Yet, with the breakdown of Net Neutrality, the pendulum is swinging solidly back to the channel provider model.  Your ISP now has the right to decide what traffic they carry over their networks and/or throttle performance from different content significantly...  if they want to cut back on Netflix... they can.  If they want to nix Google services, whatever.

Clearly this happened almost instantly with recent judicial rulings...  The jinni is already out of the bottle.  Verizon has decided to effectively drop the "Netflix channel" by cutting Netflix' bandwidth down to reportedly unusable levels.  This means if you're on Verizon and were using Netflix, you either have to find a new video streaming service, or you have to find a new channel service provider. 

How long will it be before this impacts every Internet service provider (and even cellular network providers, since VOIP services are reducing them to ISPs as well)?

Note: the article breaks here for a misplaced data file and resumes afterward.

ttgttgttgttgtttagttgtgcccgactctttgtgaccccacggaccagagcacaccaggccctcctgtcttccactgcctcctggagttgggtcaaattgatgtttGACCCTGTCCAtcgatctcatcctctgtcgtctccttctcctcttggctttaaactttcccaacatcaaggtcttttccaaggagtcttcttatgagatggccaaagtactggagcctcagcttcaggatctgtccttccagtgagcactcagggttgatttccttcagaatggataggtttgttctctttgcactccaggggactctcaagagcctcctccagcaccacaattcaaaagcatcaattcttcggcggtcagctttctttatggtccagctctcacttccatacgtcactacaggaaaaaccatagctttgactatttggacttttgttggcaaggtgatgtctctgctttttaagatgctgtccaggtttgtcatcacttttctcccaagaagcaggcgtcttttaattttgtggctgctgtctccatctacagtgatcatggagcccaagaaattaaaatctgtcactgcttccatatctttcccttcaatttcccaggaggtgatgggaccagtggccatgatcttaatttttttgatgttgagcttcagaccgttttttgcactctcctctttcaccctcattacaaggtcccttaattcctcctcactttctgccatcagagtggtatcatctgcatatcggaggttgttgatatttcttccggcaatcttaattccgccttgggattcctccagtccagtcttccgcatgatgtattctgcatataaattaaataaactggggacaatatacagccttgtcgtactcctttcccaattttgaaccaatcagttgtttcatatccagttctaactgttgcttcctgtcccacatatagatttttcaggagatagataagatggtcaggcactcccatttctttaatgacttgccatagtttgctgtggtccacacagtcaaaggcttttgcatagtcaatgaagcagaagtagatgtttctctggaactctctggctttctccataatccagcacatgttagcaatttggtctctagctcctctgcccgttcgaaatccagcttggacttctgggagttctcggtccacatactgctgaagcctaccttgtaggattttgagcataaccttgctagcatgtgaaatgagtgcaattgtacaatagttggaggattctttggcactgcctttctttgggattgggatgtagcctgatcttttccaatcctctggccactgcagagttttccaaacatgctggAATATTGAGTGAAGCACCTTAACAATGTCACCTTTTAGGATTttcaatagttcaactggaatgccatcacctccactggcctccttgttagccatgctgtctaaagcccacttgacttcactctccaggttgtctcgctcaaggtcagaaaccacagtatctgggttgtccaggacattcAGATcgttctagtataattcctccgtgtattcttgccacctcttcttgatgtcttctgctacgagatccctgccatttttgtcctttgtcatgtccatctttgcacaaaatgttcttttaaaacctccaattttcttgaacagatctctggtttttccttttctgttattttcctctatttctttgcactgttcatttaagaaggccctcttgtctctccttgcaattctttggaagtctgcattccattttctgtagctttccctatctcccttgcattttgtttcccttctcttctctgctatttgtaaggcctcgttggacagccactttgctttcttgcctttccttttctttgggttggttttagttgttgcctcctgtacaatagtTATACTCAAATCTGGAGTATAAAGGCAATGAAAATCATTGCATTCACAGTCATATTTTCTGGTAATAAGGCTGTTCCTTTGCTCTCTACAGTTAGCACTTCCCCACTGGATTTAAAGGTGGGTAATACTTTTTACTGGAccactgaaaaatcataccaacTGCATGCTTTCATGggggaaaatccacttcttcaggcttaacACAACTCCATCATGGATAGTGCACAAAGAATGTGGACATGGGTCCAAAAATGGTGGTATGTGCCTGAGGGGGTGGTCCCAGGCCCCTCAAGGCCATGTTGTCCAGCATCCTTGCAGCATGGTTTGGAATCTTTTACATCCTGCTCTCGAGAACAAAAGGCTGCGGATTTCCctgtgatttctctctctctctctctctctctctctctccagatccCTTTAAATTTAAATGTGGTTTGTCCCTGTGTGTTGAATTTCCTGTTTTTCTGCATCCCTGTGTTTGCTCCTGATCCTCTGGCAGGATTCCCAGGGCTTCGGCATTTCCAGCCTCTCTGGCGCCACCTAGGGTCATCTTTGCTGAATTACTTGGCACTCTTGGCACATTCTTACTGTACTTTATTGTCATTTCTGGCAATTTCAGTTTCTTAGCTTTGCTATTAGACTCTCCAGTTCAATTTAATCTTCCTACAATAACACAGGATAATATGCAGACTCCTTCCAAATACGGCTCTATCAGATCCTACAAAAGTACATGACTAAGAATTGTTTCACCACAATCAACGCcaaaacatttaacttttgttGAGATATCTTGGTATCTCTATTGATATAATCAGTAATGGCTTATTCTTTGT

Here's some fictitious quotes from a not so hard to see future (roughly within the next decade):

  • "I left Verizon for Time-Warner because Verizon charges too much for the Office 365 and Facebook channels.  Comcast is tempting, though, because they have Google Hangouts and enhanced YouTube in their HD package." 
  • "I wish Verizon had the same educational channels as T-Mobile or Sprint, though, cause my kids could use that for school."  
  • "Thankfully my channel provider and my folks across the country both have enhanced Skype.  I can't Skype my sister at all, though."
  • "I had to switch banks when I switched carriers.  AT&T hasn't come to an agreement with my old bank, so I couldn't use their online services."
  • "Amazon's gone bust since they failed to become a viable channel provider, and every other channel provider decided to compete against them."
  • "Google is the new AOL.  Most folks can't even get online except thru Google Fiber. Your business does not have an online presence unless it's thru them.  It's too bad your competitors already have exclusive agreements with them."